First impediment would be problem of South Vietnamese representation. Peking would claim only Viet Cong should represent SVN. This of course is unrealistic and unacceptable. However, in SYG’s view, it would also be unrealistic that only Saigon should represent SVN. Government of SVN changes from month to month and it would not be realistic to claim that Ky and Thieu, or whoever will be in their place at time conf convenes, are competent to represent S Vietnamese people. SYG recommends that SVN be represented at such conf by two delegations, Saigon and Viet Cong, having equal status. He mentioned incidentally that Hanoi would certainly reject Viet Cong appearing only as part of DRV deleg. SYG said he had sounded out both UK and France concerning his suggested dual SVN deleg, but both had said they preferred to await US reaction before commenting.

Second possible impediment to Peking participation in Geneva conf is fact that Peking has insisted publicly, though not recently, that 1954 Geneva Accords must be reaffirmed and implemented by any new conf. Such implementation would of course include withdrawal foreign forces and bases, as well as elections. SYG noted however that Hanoi has apparently not insisted on withdrawal US forces before new conf.

This subject was closed with agreement that SYG would consider suggestions we had presented and would explore them with Sovs and others where he considered appropriate and that conversations would be resumed upon Goldberg’s return to NY.8

  1. Source: Department of State, Central Files, POL 27 VIET S. Secret; Priority; Exdis.
  2. In telegram 138 to USUN, July 27, the Department of State reviewed previous exchanges with Thant on the question of Vietnam, and outlined the points that Goldberg should make with Thant in their first talk. Goldberg was instructed to explain the defensive character of the anticipated U.S. troop build-up in South Vietnam, and to suggest that it might be useful at some point for Thant to issue a personal appeal for a Geneva conference to establish conditions for the cessation of hostilities. The Department added that it remained interested in the question of whether the Security Council might play a useful role in connection with Vietnam. (Ibid.)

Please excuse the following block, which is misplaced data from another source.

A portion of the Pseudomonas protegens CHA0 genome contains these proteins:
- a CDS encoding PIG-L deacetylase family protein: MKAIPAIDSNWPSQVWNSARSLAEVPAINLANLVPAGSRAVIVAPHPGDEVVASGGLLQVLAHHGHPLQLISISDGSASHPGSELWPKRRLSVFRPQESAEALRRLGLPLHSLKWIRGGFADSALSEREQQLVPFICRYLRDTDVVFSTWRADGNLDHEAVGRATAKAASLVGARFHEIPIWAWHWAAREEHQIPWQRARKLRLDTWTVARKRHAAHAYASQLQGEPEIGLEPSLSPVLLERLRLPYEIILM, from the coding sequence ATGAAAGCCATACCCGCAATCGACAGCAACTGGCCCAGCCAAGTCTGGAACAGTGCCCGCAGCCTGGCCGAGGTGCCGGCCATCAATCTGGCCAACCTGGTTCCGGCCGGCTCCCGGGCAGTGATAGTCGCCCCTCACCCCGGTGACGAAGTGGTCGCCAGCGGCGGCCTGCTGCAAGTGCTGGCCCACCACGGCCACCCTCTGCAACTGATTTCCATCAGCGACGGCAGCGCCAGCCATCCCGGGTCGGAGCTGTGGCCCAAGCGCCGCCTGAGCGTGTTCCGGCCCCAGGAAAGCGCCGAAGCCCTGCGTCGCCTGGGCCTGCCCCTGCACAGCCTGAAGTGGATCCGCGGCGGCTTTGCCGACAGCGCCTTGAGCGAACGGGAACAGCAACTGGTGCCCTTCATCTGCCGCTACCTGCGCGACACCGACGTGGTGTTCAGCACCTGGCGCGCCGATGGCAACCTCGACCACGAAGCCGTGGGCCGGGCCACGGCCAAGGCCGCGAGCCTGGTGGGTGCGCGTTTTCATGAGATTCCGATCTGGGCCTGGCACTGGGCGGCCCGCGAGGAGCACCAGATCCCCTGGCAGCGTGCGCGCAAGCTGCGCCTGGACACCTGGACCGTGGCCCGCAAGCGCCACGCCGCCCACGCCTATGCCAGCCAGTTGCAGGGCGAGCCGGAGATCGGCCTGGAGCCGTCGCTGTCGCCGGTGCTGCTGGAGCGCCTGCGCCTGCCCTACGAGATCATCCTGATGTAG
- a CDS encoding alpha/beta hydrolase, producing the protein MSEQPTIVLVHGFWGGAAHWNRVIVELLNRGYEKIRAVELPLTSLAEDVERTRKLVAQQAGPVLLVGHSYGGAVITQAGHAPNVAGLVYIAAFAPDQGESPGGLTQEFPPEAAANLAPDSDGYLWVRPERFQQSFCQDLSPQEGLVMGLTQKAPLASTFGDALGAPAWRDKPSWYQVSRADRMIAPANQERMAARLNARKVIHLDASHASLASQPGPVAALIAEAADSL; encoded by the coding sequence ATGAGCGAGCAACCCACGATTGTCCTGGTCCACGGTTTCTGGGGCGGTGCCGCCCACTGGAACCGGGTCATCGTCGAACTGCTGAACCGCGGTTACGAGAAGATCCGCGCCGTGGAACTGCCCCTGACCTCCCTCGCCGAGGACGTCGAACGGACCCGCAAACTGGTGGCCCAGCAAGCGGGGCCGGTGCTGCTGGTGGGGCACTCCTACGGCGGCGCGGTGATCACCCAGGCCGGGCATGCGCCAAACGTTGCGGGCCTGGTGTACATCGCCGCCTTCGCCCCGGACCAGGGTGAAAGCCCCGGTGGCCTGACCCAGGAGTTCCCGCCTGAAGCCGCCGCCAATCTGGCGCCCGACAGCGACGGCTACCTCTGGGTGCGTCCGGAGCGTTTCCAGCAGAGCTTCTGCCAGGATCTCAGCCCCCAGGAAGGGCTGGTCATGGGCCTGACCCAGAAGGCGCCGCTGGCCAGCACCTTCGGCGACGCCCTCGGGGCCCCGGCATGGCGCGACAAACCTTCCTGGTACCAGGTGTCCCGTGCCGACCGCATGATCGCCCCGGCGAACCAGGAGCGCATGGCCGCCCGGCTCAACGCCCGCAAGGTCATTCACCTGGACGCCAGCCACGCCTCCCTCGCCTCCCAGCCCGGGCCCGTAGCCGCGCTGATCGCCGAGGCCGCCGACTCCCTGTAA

3. Francis T.P. Plimpton and Charles W. Yost, Deputy U.S. Representatives at the United Nations. C.V. Narasimhan, Under Secretary for General Assembly Affairs and Chef de Cabinet of the United Nations, and Ralph J. Bunche and Jose Rolz-Bennett, Under Secretaries for Special Political Affairs.
  4. Not further identified.
  5. See Document 68.
  6. See footnote 7, Document 52.
  7. Rusk and Thant met at 4:30 p.m. on July 19 at the United Nations in New York. (Johnson Library, Rusk Appointment Book)
  8. Goldberg also gave U Thant a personal letter from President Johnson, dated July 28, at this meeting. In the letter, Johnson indicated that he had instructed Goldberg to maintain contact with Thant on developments in Vietnam, and he welcomed Thant’s efforts to move the conflict to the conference table. Thant responded on July 29 in a letter to Johnson in which he expressed his determination to pursue a negotiated settlement of the Vietnam conflict with all the means at his disposal. On July 30, Goldberg sent a letter to the President of the Security Council in which he stated that the United States was prepared to work unconditionally with the members of the Security Council in search for an acceptable formula to restore peace and security to Southeast Asia. All three letters are printed in American Foreign Policy: Current Documents, 1965, pp. 892-894.